I've managed to cram two years worth of stories, recipes, and adventures right here in my own little corner of the blogosphere. And some of you have stuck around and been here for most of it: The Good, The Bad, and The Ugly.

My favorite part? {Aside from the sugar, of course. Always smitten with the sugar.} Connecting with you.

I know I've said it a bunch of times before, but I really, truly mean it. If it weren't for you, I'd basically be talking incessantly about food to myself {which, I'm not gonna lie, I do on ocassion}, or driving my hubby crazy with things like whether or not bacon belongs in baked goods. {It does.}

So a BIG thanks to you for stopping by, for reading, for commenting, for encouraging, for questioning, for criticizing, and for supporting this little dream of mine... it means the world to me.

But let's stop talking about me. To show my appreciation for your loyalty, I'm making part of today about you! And about candy!!

Now, where's my piƱata...

Eh, nevermind that. I've got a better idea!

As a fun and fabulous party favor for stopping by the celebration today, one of you will win a "Founder's Faves" Tasting Box from the super sweet company, Sugarfina!

{I'm totally jealous, by the way. I spent a good 45 minutes browsing all of their tasty treats... and there are SO MANY!}

Clockwise from top center: Dark Chocolate Coffee Toffee, Chocolate Marshmallow Eggs, Artisan Gummy Bears,
Dark Chocolate Toffee Almonds, Holland Mints, Dark Chocolate Sea Salt Caramels, Mint Chip Malt Balls,
Chocolate Berry Basket
Do yourself a favor and check out all the goodies Sugarfina has to offer... I'm just slightly obsessed and I wouldn't even call myself a "candy" person. But with flavors like Single Malt Scotch Cordials, Chocolate Peanut Butter Malt Balls, and Champagne Gummy Bears, it's hard not to be intrigued.

Or inspired.

I totally turned their Dark Chocolate Coffee Toffee idea into cake. Well, mini-cupcakes, to be exact. Because what kind of party is it without cake?!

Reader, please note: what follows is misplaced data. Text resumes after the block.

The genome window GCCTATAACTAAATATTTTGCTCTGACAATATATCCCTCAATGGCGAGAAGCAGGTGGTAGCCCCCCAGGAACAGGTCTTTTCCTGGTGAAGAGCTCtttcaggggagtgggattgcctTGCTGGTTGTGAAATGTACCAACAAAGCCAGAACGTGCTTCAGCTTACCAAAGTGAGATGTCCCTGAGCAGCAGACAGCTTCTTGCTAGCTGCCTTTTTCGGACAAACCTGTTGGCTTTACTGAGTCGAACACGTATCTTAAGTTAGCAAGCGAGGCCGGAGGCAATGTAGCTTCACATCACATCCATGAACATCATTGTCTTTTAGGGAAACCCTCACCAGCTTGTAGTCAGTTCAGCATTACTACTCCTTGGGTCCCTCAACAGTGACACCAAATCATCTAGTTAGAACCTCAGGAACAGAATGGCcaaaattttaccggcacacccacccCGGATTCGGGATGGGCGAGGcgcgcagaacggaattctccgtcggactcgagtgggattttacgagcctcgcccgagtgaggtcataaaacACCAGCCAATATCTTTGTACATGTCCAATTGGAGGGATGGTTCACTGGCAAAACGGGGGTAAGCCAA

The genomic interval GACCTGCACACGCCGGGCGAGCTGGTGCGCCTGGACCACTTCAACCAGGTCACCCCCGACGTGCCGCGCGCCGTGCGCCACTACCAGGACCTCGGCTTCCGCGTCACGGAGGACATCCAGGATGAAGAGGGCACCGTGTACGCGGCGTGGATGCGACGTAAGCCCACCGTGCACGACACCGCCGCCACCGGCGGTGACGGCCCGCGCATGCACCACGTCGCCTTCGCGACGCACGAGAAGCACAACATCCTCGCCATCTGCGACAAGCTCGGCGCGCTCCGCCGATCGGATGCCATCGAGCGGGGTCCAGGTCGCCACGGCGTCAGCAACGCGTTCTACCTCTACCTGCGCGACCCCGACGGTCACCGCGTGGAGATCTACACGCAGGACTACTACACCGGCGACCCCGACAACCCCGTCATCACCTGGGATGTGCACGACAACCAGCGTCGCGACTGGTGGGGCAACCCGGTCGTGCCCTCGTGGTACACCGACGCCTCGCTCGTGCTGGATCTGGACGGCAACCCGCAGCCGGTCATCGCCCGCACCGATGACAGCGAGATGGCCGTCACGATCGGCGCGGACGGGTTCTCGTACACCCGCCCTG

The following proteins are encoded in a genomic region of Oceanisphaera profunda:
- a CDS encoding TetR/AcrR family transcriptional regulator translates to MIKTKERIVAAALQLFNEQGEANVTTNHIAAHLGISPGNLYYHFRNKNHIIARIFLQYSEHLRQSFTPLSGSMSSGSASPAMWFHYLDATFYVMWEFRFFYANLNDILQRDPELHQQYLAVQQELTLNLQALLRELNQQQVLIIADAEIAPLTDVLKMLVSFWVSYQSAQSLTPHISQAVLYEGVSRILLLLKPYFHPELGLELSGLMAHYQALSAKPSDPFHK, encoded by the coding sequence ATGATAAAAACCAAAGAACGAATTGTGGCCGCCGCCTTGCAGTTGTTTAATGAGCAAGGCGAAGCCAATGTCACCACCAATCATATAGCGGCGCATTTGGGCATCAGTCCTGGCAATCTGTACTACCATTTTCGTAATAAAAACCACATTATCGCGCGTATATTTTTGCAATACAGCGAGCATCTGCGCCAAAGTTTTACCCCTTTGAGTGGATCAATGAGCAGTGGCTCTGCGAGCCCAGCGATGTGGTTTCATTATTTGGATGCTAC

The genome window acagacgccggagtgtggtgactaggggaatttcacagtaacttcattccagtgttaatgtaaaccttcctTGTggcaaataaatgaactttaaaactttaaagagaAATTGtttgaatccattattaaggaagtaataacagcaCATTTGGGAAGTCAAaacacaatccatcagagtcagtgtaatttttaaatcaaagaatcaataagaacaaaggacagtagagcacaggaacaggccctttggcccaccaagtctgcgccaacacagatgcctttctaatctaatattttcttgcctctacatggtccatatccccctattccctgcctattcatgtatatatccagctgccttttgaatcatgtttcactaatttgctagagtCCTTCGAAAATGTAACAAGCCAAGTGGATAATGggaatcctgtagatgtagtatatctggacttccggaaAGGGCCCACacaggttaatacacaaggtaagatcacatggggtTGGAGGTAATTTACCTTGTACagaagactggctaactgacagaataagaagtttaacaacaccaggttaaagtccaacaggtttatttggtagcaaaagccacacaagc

Tomorrow I'll be sharing the recipe for these little sweeties... and trust me, you want them in your life!

But for now, satisfy your sweet tooth by browsing Sugarfina's site and tell me which of their flavors inspires you! Enter using the Rafflecopter widget below. I'll be using a winner {at random} on Friday, February 8. Good luck!

Here's to another year of kitchen adventures and delicious celebrations!


Monday, January 28, 2013

Hearty Turkey Chili {and All About Farley}


If you follow TKP on Facebook {or Instagram!}, you might have seen my announcement about getting a new family member a few months ago.

Farley collage

Meet Farley.

{Farley Stewart, to be exact. He shares a birthday with a certain cooking/crafting guru, so we thought the middle name was a must.}

He's sort of become The Kitchen Prep's unofficial mascot... I kind of can't stop taking pictures of his precious face. {Hey, I tried not to turn into one of those people... but look at him. He's pretty darn cute.}


Our first few days with Farley were... exhausting interesting. I'd never personally trained a puppy before. Steve & I both had dogs as kids, but were too young to really be involved in the whole training process.

So all this puppy business was pretty new to me.

Getting a puppy has been a crash course in patience {a virtue which I wouldn't necessarily list among my top attributes}.

In fact, Farley and I seemed to be quite the opposite of one another in the first few weeks we had him.

Me: Deliberate. Planner. Neat. Clean.

Farley: Undisciplined. Distracted. Messy. Stinky.

Though we had our tense moments, we quickly found that we do have some things in common. We both like to cuddle. We both enjoy broccoli {Though I enjoy eating it & he enjoys using it as a chew toy and pouncing on it. Strange pup.}. We like a nice bath, and even getting our hair/fur blowdried. We enjoy eating. {Me? Food. Farley? Just about anything that he can get his needle-sharp tiny puppy teeth on.}We're both a little stubborn & have a mind of our own.

 Farley collage 2